Last week my thirteen-year-old son John, my four-year-old daughter Clara and I were praying together in our prayer room. We were using the Divine Mercy Chaplet, a set of prayers said with rosary beads. The heart of the Divine Mercy chaplet is this petition addressed to the Father - "For the sake of His sorrowful passion, have mercy on us and on the whole world." We modify the prayer a bit in our family, addressing Jesus and asking His mercy upon specific individuals. It is an excellent way to pray for 50 people, and at the end of each chaplet, we realize how many friends, family members, and others are still left on our hearts.
We went around the circle a few times - John, then Clara, then I - lifting names up to the Lord. When we came to Clara the third time, she paused. "This one is a little strange, " she warned us. And she prayed, "For the sake of Your sorrowful passion, have mercy on God."
I was surprised and needed a moment to think. My silence made Clara self-conscious. She ran to me, wrapped her arms around my neck and cried, "Mama, I couldn't help it! I just love Him so much!"
In that moment I knew, as circular as the prayer might be, it was highly pleasing to the Trinity!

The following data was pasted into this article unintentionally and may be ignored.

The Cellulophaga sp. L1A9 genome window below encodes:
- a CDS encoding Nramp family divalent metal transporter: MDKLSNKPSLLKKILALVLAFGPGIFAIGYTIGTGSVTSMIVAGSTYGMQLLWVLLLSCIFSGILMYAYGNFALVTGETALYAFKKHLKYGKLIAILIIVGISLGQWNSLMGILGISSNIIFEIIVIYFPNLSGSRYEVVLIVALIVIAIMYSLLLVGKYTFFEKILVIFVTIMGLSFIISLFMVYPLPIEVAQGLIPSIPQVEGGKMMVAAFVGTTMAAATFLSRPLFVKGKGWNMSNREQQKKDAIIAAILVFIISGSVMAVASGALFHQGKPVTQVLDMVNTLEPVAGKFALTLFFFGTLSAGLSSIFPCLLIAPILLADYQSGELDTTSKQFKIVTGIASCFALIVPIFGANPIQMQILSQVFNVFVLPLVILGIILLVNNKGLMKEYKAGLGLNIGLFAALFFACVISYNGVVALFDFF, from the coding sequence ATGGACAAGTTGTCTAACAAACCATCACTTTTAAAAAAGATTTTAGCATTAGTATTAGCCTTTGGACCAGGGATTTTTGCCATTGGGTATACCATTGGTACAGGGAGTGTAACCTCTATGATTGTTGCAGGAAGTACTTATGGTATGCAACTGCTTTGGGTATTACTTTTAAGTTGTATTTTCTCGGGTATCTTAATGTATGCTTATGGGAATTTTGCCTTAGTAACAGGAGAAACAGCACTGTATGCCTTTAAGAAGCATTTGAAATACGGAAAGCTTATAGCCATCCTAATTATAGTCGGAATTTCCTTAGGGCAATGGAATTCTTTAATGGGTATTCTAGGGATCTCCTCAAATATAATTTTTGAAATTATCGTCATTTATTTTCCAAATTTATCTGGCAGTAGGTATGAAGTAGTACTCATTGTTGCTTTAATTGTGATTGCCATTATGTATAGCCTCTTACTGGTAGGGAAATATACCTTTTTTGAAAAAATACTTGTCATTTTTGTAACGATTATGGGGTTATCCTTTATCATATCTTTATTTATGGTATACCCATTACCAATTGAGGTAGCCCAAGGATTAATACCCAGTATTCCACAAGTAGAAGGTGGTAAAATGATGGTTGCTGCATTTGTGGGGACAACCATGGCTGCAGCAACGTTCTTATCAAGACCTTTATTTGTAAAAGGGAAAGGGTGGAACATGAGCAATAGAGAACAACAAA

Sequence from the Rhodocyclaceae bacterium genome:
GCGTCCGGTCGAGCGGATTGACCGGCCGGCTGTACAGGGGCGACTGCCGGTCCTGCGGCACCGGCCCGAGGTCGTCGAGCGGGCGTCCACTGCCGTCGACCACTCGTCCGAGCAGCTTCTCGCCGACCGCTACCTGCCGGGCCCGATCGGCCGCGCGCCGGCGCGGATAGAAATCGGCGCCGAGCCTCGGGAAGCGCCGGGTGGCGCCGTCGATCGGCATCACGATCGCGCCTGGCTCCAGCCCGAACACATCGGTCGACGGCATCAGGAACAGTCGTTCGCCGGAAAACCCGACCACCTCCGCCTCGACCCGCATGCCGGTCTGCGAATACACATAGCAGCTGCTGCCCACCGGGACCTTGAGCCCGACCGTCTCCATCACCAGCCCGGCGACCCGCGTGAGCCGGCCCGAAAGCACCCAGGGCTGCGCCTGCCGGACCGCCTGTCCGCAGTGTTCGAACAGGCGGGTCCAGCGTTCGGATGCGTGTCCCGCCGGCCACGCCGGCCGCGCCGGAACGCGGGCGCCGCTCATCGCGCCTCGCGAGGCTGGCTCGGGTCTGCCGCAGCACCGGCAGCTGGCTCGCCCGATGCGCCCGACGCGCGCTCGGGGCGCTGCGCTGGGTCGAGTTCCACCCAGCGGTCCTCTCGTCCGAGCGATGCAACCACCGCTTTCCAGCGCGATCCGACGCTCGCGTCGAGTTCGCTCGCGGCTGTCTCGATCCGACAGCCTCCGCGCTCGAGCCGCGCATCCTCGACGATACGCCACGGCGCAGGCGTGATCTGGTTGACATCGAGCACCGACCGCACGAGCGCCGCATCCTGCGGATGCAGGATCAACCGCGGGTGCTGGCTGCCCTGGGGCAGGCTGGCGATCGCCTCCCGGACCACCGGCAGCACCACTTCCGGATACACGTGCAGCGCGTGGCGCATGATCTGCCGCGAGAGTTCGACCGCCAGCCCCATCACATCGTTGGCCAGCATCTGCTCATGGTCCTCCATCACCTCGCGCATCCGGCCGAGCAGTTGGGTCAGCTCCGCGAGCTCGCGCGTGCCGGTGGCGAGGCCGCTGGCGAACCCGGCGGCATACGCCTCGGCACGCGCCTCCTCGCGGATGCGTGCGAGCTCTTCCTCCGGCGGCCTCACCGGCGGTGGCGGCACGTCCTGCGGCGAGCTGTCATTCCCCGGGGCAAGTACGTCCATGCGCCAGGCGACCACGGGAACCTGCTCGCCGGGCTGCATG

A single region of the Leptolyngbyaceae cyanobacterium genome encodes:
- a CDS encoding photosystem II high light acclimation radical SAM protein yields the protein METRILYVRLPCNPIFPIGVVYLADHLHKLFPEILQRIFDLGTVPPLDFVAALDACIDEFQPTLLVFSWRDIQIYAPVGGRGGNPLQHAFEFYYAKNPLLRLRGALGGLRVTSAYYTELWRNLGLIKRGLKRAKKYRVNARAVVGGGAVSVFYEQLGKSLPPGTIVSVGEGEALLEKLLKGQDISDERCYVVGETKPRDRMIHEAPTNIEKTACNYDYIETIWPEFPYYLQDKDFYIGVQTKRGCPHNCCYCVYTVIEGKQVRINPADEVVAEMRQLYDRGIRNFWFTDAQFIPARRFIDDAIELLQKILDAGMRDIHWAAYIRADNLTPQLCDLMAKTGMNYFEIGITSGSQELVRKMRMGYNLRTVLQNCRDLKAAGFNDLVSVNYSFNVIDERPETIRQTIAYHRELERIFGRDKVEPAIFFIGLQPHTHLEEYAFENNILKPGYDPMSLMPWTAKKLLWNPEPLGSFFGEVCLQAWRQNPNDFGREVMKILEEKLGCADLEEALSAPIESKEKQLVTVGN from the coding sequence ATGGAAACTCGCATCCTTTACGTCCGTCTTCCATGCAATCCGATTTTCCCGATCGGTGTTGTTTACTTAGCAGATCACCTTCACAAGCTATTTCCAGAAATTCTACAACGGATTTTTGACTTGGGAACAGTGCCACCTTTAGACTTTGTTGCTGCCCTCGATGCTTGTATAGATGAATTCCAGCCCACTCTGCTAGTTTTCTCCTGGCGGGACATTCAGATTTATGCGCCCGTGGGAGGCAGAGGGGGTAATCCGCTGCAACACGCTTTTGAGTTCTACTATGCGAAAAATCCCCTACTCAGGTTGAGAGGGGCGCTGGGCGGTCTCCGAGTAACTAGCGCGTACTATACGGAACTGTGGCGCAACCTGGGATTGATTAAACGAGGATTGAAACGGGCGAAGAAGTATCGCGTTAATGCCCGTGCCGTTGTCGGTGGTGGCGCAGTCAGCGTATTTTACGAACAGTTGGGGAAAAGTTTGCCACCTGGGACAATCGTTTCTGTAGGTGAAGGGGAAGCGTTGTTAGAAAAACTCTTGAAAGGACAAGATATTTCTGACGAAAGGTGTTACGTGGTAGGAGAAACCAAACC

Jesus prayed for the Father's desires. " Our Father who art in heaven, hallowed be Thy name. Thy Kingdom come, Thy will be done on earth as it is in heaven."
I am not sure exactly what it would mean for Jesus to have mercy on the Father. While all contemplation of the Trinity makes my head spin, it is easier for me to conceive of the Father having mercy on the Son. But I do know that Jesus praised His Father, thanked His Father, glorified, obeyed and loved His Father. And I believe that at least part of the reason Jesus has mercy upon us is that such mercy blesses the Father.
Though I cannot wrap my little brain around my daughter's prayer, I want more of her heart. I want to consider God's desires before my own, "because I love Him so much!"